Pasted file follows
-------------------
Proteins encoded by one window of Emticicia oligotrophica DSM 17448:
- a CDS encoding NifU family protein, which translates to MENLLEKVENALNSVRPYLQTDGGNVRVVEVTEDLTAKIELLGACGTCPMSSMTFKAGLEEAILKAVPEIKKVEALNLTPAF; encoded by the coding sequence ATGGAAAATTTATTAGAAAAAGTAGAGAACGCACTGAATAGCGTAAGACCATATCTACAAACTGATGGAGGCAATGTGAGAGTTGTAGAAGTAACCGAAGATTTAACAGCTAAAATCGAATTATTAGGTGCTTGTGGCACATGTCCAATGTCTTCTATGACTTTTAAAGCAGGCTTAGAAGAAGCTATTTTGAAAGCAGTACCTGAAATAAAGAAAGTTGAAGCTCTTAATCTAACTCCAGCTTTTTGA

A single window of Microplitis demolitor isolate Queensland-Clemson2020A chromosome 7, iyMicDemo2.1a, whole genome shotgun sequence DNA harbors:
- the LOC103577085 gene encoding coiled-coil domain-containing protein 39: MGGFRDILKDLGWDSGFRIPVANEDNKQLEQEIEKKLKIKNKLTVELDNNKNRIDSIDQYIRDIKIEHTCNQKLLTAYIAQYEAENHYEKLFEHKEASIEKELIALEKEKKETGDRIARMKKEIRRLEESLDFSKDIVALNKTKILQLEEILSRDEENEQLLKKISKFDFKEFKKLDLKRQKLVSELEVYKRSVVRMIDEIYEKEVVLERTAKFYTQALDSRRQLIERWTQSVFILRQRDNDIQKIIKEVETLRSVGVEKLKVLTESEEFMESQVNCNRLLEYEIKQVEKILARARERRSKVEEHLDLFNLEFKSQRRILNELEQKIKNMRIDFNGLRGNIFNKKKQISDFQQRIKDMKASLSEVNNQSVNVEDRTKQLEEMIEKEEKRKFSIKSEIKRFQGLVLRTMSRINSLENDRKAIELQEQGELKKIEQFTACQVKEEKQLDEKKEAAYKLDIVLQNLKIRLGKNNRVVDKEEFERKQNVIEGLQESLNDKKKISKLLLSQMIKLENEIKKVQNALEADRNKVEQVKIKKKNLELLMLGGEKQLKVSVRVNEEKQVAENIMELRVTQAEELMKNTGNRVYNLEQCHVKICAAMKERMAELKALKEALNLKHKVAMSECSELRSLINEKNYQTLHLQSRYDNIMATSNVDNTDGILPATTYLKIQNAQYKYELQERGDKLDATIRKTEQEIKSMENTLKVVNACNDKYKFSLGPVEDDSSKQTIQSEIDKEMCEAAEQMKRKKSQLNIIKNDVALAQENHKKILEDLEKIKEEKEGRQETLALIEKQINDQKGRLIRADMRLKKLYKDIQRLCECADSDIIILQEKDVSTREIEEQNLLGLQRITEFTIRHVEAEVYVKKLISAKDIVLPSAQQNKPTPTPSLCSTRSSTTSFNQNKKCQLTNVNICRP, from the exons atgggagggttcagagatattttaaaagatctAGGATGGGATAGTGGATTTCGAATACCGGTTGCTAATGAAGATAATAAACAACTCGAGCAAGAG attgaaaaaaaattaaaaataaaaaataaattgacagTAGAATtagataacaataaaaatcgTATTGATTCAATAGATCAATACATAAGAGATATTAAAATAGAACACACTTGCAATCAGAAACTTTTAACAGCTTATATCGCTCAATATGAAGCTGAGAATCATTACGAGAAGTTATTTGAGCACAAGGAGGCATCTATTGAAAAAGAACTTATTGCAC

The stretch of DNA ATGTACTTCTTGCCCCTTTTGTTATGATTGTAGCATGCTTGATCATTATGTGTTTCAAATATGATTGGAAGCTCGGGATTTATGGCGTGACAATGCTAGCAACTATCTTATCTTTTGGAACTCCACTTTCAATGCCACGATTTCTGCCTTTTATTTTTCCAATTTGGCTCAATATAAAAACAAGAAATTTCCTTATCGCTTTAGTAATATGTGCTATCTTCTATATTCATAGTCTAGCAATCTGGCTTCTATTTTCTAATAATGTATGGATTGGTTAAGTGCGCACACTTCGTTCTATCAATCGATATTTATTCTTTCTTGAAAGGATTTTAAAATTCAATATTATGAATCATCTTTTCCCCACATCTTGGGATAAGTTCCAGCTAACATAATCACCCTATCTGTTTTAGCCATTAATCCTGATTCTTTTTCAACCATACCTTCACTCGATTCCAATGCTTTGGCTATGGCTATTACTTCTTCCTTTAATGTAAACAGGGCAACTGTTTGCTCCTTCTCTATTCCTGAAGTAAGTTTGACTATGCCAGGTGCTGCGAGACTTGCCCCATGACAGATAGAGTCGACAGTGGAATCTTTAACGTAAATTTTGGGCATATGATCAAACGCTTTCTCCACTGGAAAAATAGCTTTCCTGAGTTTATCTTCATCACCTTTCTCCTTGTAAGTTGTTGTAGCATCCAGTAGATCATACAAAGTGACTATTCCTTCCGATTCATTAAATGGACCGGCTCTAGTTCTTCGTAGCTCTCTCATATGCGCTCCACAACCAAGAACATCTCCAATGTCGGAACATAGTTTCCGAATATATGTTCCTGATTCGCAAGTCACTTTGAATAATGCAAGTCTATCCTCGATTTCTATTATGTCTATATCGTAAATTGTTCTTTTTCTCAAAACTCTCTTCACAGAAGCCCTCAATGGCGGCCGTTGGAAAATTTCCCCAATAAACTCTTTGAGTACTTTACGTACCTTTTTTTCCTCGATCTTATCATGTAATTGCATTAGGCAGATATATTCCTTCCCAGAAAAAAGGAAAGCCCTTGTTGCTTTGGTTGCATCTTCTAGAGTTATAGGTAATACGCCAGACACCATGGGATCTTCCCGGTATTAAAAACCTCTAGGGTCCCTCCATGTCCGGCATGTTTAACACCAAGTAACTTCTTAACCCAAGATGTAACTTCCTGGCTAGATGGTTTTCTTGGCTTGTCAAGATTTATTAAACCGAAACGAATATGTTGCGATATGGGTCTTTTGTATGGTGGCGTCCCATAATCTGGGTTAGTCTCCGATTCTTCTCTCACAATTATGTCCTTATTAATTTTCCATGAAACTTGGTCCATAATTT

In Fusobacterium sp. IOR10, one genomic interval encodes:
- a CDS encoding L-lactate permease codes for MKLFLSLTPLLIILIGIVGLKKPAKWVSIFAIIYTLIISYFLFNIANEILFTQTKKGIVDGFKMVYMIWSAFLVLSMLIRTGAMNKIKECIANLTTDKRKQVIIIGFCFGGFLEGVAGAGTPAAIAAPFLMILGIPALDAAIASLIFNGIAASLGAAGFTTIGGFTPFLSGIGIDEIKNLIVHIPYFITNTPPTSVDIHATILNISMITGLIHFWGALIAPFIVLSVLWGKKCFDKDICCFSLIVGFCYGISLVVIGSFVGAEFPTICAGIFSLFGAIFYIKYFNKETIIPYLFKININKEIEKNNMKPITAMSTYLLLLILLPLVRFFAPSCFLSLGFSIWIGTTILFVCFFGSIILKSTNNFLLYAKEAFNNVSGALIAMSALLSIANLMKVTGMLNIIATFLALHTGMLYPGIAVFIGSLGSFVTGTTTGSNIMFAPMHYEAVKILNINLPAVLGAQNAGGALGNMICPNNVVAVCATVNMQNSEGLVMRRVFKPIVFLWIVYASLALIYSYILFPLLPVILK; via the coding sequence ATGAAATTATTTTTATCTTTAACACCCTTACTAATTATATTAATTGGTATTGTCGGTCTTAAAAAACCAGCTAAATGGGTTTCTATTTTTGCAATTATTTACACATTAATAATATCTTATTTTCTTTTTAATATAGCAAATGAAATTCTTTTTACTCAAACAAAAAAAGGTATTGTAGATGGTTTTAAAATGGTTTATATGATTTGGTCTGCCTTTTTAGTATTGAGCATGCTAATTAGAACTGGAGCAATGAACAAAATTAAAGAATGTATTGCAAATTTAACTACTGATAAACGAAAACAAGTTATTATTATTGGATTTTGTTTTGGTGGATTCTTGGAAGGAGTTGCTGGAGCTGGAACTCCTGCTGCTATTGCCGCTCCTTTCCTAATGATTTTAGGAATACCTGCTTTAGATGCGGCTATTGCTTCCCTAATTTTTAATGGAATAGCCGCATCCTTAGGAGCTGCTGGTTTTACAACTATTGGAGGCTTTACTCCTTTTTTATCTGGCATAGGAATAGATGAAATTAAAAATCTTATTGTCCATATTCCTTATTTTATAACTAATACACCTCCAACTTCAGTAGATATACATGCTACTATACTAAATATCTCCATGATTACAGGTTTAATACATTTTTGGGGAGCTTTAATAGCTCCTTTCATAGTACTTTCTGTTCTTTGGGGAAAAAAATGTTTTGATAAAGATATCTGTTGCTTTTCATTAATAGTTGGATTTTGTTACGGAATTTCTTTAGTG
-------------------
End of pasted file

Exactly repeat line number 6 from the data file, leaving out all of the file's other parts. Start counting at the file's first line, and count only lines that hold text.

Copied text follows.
In Fusobacterium sp. IOR10, one genomic interval encodes: